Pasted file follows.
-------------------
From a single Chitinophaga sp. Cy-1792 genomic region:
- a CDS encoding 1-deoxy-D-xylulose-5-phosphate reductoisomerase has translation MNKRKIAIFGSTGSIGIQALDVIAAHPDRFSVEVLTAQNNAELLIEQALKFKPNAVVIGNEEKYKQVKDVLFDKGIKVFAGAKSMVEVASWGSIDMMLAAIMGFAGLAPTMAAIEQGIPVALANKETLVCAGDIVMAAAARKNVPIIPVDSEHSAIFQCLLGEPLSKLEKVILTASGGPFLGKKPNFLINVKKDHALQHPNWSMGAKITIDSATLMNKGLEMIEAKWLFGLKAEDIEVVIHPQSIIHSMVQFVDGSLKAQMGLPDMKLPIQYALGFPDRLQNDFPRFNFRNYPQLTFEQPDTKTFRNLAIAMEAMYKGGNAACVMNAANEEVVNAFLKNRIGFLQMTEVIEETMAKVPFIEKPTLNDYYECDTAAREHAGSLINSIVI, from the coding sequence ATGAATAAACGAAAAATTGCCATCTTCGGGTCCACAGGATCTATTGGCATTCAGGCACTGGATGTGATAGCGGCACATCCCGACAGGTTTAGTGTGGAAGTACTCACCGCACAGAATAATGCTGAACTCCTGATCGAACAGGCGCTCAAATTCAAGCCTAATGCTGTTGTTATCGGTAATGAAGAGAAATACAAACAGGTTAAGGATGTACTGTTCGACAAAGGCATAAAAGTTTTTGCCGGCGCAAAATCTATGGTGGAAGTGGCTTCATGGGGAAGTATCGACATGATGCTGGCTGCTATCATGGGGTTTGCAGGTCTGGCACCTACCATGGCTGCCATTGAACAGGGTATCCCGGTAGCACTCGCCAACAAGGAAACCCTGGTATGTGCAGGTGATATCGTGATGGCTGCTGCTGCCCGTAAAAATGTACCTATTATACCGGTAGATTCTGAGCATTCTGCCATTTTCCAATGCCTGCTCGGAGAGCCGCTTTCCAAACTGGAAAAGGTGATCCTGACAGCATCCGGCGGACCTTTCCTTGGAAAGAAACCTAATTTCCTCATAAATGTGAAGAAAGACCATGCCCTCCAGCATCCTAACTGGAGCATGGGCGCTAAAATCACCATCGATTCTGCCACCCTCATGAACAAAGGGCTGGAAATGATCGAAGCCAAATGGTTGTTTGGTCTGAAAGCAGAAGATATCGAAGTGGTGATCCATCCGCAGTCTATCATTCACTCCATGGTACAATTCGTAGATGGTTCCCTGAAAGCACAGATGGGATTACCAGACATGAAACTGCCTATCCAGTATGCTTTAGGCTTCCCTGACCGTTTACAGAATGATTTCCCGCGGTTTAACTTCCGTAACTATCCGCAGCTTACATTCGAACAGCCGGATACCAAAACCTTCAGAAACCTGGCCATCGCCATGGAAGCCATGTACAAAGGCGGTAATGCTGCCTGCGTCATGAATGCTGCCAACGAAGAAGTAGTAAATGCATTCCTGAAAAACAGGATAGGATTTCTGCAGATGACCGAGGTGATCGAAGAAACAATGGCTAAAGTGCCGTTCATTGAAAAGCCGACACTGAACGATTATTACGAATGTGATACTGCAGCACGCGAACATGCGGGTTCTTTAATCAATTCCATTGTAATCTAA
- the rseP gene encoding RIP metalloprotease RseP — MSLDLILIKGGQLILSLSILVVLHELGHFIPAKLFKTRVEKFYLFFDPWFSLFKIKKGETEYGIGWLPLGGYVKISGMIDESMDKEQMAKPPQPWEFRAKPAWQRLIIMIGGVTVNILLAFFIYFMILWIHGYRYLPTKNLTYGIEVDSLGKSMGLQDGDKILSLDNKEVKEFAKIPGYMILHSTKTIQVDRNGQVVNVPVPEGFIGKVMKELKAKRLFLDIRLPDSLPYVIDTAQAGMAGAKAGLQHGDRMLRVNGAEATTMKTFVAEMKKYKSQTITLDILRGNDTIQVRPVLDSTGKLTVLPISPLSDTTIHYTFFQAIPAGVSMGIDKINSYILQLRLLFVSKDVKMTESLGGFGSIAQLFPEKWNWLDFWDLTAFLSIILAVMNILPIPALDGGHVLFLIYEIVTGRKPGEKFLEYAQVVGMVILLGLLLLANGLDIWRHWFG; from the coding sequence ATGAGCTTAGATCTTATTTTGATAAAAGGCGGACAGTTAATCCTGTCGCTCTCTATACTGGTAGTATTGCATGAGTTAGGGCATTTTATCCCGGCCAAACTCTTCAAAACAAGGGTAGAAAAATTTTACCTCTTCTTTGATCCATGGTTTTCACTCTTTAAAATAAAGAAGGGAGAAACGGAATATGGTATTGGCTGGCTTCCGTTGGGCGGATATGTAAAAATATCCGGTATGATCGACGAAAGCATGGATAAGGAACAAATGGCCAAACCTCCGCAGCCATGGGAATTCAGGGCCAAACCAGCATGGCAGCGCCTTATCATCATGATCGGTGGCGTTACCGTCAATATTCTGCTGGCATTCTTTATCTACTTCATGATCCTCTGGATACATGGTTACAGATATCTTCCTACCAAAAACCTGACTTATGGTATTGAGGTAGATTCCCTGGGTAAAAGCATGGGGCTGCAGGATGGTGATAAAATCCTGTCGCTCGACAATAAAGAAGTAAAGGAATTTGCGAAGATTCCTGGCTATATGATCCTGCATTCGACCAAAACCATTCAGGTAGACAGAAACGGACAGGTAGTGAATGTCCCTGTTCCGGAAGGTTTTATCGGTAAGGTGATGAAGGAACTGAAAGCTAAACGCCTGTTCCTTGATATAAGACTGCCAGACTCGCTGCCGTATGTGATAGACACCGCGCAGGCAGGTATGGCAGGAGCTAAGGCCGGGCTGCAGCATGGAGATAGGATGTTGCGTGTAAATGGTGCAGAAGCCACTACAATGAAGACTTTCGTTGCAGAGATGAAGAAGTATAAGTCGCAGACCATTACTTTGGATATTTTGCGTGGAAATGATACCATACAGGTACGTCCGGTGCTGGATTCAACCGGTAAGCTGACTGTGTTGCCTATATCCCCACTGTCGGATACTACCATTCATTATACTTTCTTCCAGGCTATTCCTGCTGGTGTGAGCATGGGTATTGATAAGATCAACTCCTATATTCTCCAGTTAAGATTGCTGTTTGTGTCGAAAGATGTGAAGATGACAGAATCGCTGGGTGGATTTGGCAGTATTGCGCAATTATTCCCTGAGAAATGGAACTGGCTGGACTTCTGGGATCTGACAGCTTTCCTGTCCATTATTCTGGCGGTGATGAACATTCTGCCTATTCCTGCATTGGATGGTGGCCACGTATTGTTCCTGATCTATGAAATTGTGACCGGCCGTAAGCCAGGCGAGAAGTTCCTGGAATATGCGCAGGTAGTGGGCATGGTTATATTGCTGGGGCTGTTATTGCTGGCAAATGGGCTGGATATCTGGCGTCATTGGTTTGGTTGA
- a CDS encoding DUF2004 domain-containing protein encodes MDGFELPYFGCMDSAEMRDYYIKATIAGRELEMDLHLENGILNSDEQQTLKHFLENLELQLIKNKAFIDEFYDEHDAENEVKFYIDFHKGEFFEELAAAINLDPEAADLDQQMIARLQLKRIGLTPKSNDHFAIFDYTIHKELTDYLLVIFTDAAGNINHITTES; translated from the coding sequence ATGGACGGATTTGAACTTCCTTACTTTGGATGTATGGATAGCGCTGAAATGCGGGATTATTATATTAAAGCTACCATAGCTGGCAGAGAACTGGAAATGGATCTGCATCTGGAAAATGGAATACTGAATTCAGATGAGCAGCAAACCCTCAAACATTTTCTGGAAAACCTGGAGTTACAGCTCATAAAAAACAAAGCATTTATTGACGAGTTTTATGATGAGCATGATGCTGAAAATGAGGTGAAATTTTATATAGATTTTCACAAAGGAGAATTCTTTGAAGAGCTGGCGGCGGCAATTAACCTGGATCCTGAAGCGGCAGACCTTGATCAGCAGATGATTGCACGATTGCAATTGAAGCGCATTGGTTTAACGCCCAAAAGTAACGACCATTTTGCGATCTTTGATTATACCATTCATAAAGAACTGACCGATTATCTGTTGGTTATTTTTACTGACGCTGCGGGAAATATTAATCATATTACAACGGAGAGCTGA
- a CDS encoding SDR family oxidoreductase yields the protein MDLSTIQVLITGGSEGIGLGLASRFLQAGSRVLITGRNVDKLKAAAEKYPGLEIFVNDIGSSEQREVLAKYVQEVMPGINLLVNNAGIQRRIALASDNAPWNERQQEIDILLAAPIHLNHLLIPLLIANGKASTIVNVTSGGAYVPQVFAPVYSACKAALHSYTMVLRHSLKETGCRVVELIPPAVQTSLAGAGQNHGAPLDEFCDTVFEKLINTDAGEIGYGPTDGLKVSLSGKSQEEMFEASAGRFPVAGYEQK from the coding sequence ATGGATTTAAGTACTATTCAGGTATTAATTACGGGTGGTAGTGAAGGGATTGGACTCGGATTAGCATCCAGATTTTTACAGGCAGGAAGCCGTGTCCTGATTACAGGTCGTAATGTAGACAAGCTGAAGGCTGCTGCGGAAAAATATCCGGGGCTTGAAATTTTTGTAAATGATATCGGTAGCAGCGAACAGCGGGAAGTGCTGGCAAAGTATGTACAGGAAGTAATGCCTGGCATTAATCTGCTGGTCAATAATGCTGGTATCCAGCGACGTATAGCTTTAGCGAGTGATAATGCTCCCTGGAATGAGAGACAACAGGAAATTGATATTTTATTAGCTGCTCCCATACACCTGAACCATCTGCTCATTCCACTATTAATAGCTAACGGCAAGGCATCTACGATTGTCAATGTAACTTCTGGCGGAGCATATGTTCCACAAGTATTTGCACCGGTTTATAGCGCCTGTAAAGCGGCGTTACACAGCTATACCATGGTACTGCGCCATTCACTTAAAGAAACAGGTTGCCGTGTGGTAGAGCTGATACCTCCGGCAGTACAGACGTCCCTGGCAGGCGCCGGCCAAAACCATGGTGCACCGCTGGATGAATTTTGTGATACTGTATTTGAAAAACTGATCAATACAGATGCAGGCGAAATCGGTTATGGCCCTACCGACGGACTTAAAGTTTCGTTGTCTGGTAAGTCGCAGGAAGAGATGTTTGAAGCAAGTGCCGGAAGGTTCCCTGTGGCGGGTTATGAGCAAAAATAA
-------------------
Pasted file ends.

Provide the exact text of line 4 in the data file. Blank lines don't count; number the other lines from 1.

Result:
- a CDS encoding DUF2004 domain-containing protein encodes MDGFELPYFGCMDSAEMRDYYIKATIAGRELEMDLHLENGILNSDEQQTLKHFLENLELQLIKNKAFIDEFYDEHDAENEVKFYIDFHKGEFFEELAAAINLDPEAADLDQQMIARLQLKRIGLTPKSNDHFAIFDYTIHKELTDYLLVIFTDAAGNINHITTES; translated from the coding sequence ATGGACGGATTTGAACTTCCTTACTTTGGATGTATGGATAGCGCTGAAATGCGGGATTATTATATTAAAGCTACCATAGCTGGCAGAGAACTGGAAATGGATCTGCATCTGGAAAATGGAATACTGAATTCAGATGAGCAGCAAACCCTCAAACATTTTCTGGAAAACCTGGAGTTACAGCTCATAAAAAACAAAGCATTTATTGACGAGTTTTATGATGAGCATGATGCTGAAAATGAGGTGAAATTTTATATAGATTTTCACAAAGGAGAATTCTTTGAAGAGCTGGCGGCGGCAATTAACCTGGATCCTGAAGCGGCAGACCTTGATCAGCAGATGATTGCACGATTGCAATTGAAGCGCATTGGTTTAACGCCCAAAAGTAACGACCATTTTGCGATCTTTGATTATACCATTCATAAAGAACTGACCGATTATCTGTTGGTTATTTTTACTGACGCTGCGGGAAATATTAATCATATTACAACGGAGAGCTGA